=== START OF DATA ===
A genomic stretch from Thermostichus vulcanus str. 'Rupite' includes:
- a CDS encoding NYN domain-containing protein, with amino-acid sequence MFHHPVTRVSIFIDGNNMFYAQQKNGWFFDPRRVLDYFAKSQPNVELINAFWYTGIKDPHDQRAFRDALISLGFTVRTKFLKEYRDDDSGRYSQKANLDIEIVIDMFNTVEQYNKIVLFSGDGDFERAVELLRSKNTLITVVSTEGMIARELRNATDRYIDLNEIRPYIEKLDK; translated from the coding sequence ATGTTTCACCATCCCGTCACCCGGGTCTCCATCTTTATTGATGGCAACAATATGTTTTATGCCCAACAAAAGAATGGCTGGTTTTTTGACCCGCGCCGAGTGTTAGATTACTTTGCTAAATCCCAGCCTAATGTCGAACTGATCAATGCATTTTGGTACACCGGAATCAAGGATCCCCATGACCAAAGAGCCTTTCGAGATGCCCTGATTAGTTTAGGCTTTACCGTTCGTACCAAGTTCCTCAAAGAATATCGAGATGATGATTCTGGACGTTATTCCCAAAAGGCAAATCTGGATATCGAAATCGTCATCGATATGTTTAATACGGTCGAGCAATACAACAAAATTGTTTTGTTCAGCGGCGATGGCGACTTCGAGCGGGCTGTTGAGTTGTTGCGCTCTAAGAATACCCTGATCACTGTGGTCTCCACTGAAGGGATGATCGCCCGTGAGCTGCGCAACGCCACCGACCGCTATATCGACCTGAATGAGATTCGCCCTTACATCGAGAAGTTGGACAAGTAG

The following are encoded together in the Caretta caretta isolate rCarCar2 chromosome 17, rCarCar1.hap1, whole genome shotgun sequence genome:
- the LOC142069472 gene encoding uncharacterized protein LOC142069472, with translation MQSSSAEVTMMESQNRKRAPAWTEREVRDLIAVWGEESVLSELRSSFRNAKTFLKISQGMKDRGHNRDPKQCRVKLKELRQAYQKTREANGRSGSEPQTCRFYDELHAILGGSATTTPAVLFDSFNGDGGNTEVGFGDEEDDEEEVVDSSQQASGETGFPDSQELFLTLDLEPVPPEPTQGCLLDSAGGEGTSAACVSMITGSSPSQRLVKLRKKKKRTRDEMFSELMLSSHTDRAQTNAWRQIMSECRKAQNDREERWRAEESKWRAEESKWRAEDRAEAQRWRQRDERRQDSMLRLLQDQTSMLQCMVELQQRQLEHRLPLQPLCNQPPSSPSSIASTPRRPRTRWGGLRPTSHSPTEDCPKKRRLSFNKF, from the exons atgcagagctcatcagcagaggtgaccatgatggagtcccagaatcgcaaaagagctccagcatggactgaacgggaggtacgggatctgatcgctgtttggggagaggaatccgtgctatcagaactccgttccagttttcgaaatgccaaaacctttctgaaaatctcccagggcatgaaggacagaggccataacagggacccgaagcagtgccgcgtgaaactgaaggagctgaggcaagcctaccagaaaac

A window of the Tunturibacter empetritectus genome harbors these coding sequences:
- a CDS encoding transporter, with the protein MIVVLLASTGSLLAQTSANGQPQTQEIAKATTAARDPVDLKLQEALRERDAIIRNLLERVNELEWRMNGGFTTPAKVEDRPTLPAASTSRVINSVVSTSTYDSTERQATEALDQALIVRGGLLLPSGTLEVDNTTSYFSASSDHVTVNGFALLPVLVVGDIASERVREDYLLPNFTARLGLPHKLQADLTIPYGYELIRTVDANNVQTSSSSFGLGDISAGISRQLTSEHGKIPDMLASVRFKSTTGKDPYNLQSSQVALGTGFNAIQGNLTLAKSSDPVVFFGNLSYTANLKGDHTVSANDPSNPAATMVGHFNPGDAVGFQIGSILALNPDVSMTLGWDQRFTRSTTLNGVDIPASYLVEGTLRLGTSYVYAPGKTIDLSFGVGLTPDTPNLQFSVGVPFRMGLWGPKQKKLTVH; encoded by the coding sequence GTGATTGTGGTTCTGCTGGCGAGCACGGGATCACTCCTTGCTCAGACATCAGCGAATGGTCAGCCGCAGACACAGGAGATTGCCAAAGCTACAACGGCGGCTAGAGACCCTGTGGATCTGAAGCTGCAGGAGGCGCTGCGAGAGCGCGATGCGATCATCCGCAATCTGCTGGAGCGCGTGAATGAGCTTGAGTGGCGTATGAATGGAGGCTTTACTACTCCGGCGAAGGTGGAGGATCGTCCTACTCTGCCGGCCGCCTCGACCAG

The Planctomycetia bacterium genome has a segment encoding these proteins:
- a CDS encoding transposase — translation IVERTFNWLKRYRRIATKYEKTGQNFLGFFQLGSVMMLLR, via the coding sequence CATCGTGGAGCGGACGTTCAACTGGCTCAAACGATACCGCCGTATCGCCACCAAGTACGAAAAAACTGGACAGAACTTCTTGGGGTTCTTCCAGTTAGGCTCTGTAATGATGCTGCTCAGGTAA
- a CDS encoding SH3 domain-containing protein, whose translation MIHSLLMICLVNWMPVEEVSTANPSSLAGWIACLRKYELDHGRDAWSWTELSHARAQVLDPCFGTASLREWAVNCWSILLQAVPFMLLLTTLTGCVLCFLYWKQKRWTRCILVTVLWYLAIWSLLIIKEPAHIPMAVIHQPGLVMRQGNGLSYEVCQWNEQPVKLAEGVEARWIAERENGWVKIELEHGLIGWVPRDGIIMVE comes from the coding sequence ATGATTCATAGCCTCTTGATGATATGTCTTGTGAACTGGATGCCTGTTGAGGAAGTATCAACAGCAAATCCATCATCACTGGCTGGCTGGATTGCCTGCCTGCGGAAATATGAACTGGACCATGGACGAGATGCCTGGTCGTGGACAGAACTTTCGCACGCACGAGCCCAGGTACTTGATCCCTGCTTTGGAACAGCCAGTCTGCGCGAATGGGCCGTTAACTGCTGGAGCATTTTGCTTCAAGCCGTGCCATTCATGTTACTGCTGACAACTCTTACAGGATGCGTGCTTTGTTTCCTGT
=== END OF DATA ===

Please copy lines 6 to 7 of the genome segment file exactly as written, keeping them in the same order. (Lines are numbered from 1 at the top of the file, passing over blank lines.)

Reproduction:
- a CDS encoding transporter, with the protein MIVVLLASTGSLLAQTSANGQPQTQEIAKATTAARDPVDLKLQEALRERDAIIRNLLERVNELEWRMNGGFTTPAKVEDRPTLPAASTSRVINSVVSTSTYDSTERQATEALDQALIVRGGLLLPSGTLEVDNTTSYFSASSDHVTVNGFALLPVLVVGDIASERVREDYLLPNFTARLGLPHKLQADLTIPYGYELIRTVDANNVQTSSSSFGLGDISAGISRQLTSEHGKIPDMLASVRFKSTTGKDPYNLQSSQVALGTGFNAIQGNLTLAKSSDPVVFFGNLSYTANLKGDHTVSANDPSNPAATMVGHFNPGDAVGFQIGSILALNPDVSMTLGWDQRFTRSTTLNGVDIPASYLVEGTLRLGTSYVYAPGKTIDLSFGVGLTPDTPNLQFSVGVPFRMGLWGPKQKKLTVH; encoded by the coding sequence GTGATTGTGGTTCTGCTGGCGAGCACGGGATCACTCCTTGCTCAGACATCAGCGAATGGTCAGCCGCAGACACAGGAGATTGCCAAAGCTACAACGGCGGCTAGAGACCCTGTGGATCTGAAGCTGCAGGAGGCGCTGCGAGAGCGCGATGCGATCATCCGCAATCTGCTGGAGCGCGTGAATGAGCTTGAGTGGCGTATGAATGGAGGCTTTACTACTCCGGCGAAGGTGGAGGATCGTCCTACTCTGCCGGCCGCCTCGACCAG

The Planctomycetia bacterium genome has a segment encoding these proteins: